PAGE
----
Tuesday, June 10, 2014


I bought my first batt at Yarndale last year - a vision of soft loveliness from Hilltop Cloud.that satisfied my urge for something verdigris

As a fairly new spinner, I didn't appreciate what a challenge the fibre content would pose:
40% Bluefaced Leicester (BFL)
40% Merino
10% Camel
10% SeaCell 
It was the camel that made me sweat the most as its staple length was so different.

I had to ask for advice on how to even spin from a batt and I started off by pulling off strips and spinning them longdraw.  I had more success going more worsted, but then there was the big revelation: a blending board.So much so, that I bought two, but that's another story.

Eventually, after spinning at home and two different guilds, I had my yarn:

As soon as I knew I had enough yardage, I knew exactly what pattern I was going to make: the wonderful Iron Maiden.  It was an interesting pattern to knit.  I had to fudge a couple of times, but once I got the hang of it, I was away. As many people noted on their projects on Ravelry, its important that the increases at the beginning of rows are kept loose  
As is always the case, I wasn't sure if I would have enough yardage and stuck with the number of repeats of the border shown in the pattern.  After I bound off there was probably enough yarn left to have squeezed another repeat, but I hate the thought of running short. 

Once off the needles and after a bath, the shawl was ready for blocking

Yes, that is a yardstick.

Once I realised what shape it wanted to be, the blocking went a lot better.

After a few days lounging around: TADA!!!!

I took it to knit night, not sure if I liked the style of shawl and had to prise it out of my friend's hands.  I had a similar reaction at spinning guild so my verdigris maiden grew on me.  Even more flatteringly, one of my guilds, the Guild of Long Draw Spinners, is having a stand at Fibre East and I was asked to let them use this piece on there. Fame at last!!!
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Tuesday, June 03, 2014

Mistake? I'll give you a mistake!

A member of one of my online groups shared a really interesting pic of fixng knitting:

I've tried to find the original but to no avail!

It reminded me of the lengths I went to in fixing a mistake when I was a fairly new knitter.  Lack of knowledge, fearlessness and obstinacy are a deadly combination in such circumstances.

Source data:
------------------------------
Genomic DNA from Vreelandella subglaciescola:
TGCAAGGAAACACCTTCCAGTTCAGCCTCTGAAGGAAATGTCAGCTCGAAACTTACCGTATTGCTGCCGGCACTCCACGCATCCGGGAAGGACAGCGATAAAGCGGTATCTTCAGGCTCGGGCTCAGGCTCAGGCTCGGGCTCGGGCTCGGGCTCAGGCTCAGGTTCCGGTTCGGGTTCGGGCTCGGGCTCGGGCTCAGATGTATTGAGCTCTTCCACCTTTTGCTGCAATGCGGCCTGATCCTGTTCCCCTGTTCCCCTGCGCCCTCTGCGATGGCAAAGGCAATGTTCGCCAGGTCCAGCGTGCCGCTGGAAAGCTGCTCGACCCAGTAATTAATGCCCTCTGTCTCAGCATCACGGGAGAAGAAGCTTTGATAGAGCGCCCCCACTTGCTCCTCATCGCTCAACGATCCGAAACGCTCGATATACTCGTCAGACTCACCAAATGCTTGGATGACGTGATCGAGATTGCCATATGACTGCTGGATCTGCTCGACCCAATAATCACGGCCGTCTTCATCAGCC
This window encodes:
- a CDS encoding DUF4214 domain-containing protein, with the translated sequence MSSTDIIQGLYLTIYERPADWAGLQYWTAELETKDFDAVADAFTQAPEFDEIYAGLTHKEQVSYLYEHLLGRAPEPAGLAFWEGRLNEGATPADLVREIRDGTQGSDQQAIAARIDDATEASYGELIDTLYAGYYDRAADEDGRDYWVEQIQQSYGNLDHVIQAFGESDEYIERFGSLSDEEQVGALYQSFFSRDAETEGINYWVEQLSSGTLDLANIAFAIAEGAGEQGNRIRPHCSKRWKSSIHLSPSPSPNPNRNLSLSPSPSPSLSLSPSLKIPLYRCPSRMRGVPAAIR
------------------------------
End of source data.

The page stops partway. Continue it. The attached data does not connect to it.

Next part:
It was back in the days when the February Lady Sweater was first published.  I saw this divine pattern race through my friends' feeds on Ravelry and I had to make one.  I worked my way through the garter top and onto the lace.  Quite a way along, I noticed a hideous mistake way back.  It had taken me so long to do the lace that I didn't want to rip back.  Oh, what should a knitter do in this instance?  Cockily, I thought I knew the answer - knit to the stitch that lives vertically above the mistake and just drop it off the needle and let it unravel down, fix the mistake and just bring the stitch back up.......so I did.

And horrified myself at the damage I wrought.

And in trying to fix it had to drop more stitches further back.

And felt close to tears.

So, having lost a couple of hours by this point, I tried writing down what was happening as I unravelled yet another repeat.  (Remember, I was a new knitter, each repeat took so long that unravelling one was a painful process).  It didn't work.  I did not have the vocabulary / charting skills to capture what I was doing, but I did start having a vague idea of what the stiches were doing.

Finally the penny dropped and as I sacrificed yet another repeat, I took a photo as each row was unravelled, then worked back from those.

It took a long time, some mistakes and many curse words, but eventually, and proudly, I picked it all back up, in pattern.  It probably took longer than ripping back and reworking would have done, but I learnt such a lot from it

Five years later, the cardi is still going strong and I can't tell where the mistake and fixing happened

If you want to see more pics, feel free to have a look at my Rav page

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